To improve your overall health and specific biomarkers, they provide a food list and other things to incorporate, which is helpful!

insidetracker website


Again, the website is more comprehensive and the food lists are a bit easier to see on the website vs. the app.

food lists

But, you set reminders in the app to check-in if you do well with that kind of accountability.


food check-in

Other items that need attention

Beyond cholesterol, there have consistently been a few biomarkers I need to keep an eye on, like low ferritin, low sodium and high cortisol.

  • Low Ferritin

Female endurance athletes commonly have low iron so I wasn’t too surprised by this. But, I take an iron supplement nearly daily so I appreciated the food recommendations to help increase my ferritin levels. I already eat loads of dark chocolate and peanut butter… not a problem to eat more.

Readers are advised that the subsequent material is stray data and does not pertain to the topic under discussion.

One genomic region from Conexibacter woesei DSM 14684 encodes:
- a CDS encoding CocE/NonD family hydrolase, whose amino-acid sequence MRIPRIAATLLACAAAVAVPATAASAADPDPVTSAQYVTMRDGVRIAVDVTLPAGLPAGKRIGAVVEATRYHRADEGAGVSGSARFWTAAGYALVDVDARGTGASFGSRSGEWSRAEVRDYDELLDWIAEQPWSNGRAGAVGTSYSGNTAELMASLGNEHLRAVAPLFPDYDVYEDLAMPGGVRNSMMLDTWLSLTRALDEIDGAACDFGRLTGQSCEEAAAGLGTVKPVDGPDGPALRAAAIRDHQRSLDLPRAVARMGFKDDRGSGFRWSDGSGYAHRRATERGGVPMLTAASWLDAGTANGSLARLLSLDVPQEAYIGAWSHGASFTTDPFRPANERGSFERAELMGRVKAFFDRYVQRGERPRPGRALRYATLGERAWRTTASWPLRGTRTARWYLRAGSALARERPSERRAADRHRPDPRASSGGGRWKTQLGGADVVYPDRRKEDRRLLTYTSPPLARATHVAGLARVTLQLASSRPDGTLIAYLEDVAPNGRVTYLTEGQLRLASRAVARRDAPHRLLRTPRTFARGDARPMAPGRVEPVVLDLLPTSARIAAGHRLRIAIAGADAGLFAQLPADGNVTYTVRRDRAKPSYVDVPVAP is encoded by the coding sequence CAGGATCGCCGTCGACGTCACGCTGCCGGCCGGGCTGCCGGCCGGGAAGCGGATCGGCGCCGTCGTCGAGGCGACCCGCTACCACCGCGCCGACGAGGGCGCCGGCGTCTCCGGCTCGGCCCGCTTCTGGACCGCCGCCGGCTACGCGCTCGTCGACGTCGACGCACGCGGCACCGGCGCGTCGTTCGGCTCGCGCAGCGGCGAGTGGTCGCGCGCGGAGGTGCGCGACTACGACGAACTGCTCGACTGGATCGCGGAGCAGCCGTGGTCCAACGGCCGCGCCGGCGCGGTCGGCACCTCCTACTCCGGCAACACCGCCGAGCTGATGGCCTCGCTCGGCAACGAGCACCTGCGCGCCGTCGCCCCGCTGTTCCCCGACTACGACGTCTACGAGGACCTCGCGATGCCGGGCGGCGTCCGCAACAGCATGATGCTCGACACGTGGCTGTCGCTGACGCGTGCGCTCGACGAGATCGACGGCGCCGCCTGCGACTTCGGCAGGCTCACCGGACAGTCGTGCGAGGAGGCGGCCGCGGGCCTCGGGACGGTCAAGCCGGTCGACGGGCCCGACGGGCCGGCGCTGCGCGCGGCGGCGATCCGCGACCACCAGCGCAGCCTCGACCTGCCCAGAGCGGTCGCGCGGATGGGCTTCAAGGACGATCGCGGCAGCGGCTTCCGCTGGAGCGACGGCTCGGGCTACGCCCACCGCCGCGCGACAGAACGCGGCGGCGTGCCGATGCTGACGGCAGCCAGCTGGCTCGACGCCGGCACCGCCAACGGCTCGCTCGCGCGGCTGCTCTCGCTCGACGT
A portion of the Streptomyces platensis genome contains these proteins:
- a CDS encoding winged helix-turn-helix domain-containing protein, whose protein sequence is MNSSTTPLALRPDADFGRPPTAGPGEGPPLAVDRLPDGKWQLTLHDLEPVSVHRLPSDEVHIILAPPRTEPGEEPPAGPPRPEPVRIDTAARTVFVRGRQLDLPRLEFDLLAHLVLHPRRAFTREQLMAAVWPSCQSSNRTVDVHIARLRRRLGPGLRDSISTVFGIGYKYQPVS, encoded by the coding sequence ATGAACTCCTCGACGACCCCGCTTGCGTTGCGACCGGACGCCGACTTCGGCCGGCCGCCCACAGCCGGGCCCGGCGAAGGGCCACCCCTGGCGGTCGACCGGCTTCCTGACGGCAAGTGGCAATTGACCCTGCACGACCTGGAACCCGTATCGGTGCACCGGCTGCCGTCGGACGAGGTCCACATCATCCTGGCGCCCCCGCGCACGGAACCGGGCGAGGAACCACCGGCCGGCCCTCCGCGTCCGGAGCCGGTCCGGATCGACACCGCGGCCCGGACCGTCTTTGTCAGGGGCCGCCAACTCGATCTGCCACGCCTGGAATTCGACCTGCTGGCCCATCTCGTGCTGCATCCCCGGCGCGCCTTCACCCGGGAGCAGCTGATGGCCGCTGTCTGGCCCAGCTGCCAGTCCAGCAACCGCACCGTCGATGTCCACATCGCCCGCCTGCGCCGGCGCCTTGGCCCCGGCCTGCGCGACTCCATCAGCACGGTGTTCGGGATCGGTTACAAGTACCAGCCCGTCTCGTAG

insidetracker review


  • Low sodium

This was interesting to me because I am ALWAYS thirsty, even though I stay hydrated all day and drink a ton of water. However, what I learned was that drinking a ton of water, especially right before a blood test, can be the reason sodium comes back low. I’ve been trying to be better about including sodium in my diet, since I don’t eat a lot of packaged foods which is where most people get too much sodium. I’ve particularly been working to take in sodium during and after long workouts and it seems to have helped. I don’t really love sports drinks but they contain sodium and other electrolytes, which are critical during long workouts and after any sweaty workout. Nuun or coconut water is my go-to for electrolytes!